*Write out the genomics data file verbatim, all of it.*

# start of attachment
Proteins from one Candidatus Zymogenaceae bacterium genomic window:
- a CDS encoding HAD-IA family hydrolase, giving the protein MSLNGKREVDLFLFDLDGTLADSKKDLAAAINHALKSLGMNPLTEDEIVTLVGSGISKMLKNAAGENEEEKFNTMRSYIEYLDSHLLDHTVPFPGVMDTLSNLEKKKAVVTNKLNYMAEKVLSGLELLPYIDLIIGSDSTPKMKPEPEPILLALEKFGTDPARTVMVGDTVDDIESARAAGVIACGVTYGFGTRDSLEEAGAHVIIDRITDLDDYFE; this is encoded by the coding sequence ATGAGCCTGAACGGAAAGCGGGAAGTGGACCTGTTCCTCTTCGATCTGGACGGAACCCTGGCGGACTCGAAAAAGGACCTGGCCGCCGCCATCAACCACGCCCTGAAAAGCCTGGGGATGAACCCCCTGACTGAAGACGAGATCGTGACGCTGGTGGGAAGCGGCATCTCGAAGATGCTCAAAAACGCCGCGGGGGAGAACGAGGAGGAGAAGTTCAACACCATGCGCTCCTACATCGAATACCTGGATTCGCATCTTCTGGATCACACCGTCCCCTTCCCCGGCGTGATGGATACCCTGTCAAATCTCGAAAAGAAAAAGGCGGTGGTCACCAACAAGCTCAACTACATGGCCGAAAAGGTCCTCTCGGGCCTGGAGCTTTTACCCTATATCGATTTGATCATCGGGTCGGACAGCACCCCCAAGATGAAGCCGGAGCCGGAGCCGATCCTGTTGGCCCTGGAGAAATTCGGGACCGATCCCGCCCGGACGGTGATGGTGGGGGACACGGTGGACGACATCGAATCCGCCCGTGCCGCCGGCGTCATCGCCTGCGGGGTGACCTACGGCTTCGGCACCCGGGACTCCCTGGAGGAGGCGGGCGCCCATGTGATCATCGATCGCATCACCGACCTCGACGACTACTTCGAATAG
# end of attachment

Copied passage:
Proteins from one Candidatus Zymogenaceae bacterium genomic window:
- a CDS encoding HAD-IA family hydrolase, giving the protein MSLNGKREVDLFLFDLDGTLADSKKDLAAAINHALKSLGMNPLTEDEIVTLVGSGISKMLKNAAGENEEEKFNTMRSYIEYLDSHLLDHTVPFPGVMDTLSNLEKKKAVVTNKLNYMAEKVLSGLELLPYIDLIIGSDSTPKMKPEPEPILLALEKFGTDPARTVMVGDTVDDIESARAAGVIACGVTYGFGTRDSLEEAGAHVIIDRITDLDDYFE; this is encoded by the coding sequence ATGAGCCTGAACGGAAAGCGGGAAGTGGACCTGTTCCTCTTCGATCTGGACGGAACCCTGGCGGACTCGAAAAAGGACCTGGCCGCCGCCATCAACCACGCCCTGAAAAGCCTGGGGATGAACCCCCTGACTGAAGACGAGATCGTGACGCTGGTGGGAAGCGGCATCTCGAAGATGCTCAAAAACGCCGCGGGGGAGAACGAGGAGGAGAAGTTCAACACCATGCGCTCCTACATCGAATACCTGGATTCGCATCTTCTGGATCACACCGTCCCCTTCCCCGGCGTGATGGATACCCTGTCAAATCTCGAAAAGAAAAAGGCGGTGGTCACCAACAAGCTCAACTACATGGCCGAAAAGGTCCTCTCGGGCCTGGAGCTTTTACCCTATATCGATTTGATCATCGGGTCGGACAGCACCCCCAAGATGAAGCCGGAGCCGGAGCCGATCCTGTTGGCCCTGGAGAAATTCGGGACCGATCCCGCCCGGACGGTGATGGTGGGGGACACGGTGGACGACATCGAATCCGCCCGTGCCGCCGGCGTCATCGCCTGCGGGGTGACCTACGGCTTCGGCACCCGGGACTCCCTGGAGGAGGCGGGCGCCCATGTGATCATCGATCGCATCACCGACCTCGACGACTACTTCGAATAG